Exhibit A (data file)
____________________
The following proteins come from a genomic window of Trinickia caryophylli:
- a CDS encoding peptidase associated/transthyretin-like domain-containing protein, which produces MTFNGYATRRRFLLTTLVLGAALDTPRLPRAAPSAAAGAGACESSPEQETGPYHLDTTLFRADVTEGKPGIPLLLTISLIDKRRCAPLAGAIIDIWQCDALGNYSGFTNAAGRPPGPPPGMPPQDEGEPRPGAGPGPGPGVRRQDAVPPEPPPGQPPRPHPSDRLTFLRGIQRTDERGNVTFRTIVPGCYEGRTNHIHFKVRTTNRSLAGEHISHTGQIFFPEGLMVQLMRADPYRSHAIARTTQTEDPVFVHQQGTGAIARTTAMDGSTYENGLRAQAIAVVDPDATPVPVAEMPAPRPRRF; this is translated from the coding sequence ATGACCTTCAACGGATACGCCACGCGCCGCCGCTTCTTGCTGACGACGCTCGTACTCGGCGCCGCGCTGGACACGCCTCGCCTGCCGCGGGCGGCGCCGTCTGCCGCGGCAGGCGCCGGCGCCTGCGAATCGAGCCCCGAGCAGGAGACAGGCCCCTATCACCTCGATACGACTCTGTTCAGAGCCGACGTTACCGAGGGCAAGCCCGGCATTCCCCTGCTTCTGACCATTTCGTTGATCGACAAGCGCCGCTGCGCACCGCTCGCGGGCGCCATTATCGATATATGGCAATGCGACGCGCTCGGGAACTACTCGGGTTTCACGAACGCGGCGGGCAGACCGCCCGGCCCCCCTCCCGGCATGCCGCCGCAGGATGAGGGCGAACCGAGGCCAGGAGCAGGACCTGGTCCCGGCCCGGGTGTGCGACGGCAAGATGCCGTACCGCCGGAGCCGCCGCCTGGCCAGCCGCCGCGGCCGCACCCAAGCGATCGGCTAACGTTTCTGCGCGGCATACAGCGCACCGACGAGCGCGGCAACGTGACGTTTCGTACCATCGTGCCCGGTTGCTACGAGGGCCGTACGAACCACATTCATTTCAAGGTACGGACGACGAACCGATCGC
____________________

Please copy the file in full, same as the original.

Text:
The following proteins come from a genomic window of Trinickia caryophylli:
- a CDS encoding peptidase associated/transthyretin-like domain-containing protein, which produces MTFNGYATRRRFLLTTLVLGAALDTPRLPRAAPSAAAGAGACESSPEQETGPYHLDTTLFRADVTEGKPGIPLLLTISLIDKRRCAPLAGAIIDIWQCDALGNYSGFTNAAGRPPGPPPGMPPQDEGEPRPGAGPGPGPGVRRQDAVPPEPPPGQPPRPHPSDRLTFLRGIQRTDERGNVTFRTIVPGCYEGRTNHIHFKVRTTNRSLAGEHISHTGQIFFPEGLMVQLMRADPYRSHAIARTTQTEDPVFVHQQGTGAIARTTAMDGSTYENGLRAQAIAVVDPDATPVPVAEMPAPRPRRF; this is translated from the coding sequence ATGACCTTCAACGGATACGCCACGCGCCGCCGCTTCTTGCTGACGACGCTCGTACTCGGCGCCGCGCTGGACACGCCTCGCCTGCCGCGGGCGGCGCCGTCTGCCGCGGCAGGCGCCGGCGCCTGCGAATCGAGCCCCGAGCAGGAGACAGGCCCCTATCACCTCGATACGACTCTGTTCAGAGCCGACGTTACCGAGGGCAAGCCCGGCATTCCCCTGCTTCTGACCATTTCGTTGATCGACAAGCGCCGCTGCGCACCGCTCGCGGGCGCCATTATCGATATATGGCAATGCGACGCGCTCGGGAACTACTCGGGTTTCACGAACGCGGCGGGCAGACCGCCCGGCCCCCCTCCCGGCATGCCGCCGCAGGATGAGGGCGAACCGAGGCCAGGAGCAGGACCTGGTCCCGGCCCGGGTGTGCGACGGCAAGATGCCGTACCGCCGGAGCCGCCGCCTGGCCAGCCGCCGCGGCCGCACCCAAGCGATCGGCTAACGTTTCTGCGCGGCATACAGCGCACCGACGAGCGCGGCAACGTGACGTTTCGTACCATCGTGCCCGGTTGCTACGAGGGCCGTACGAACCACATTCATTTCAAGGTACGGACGACGAACCGATCGC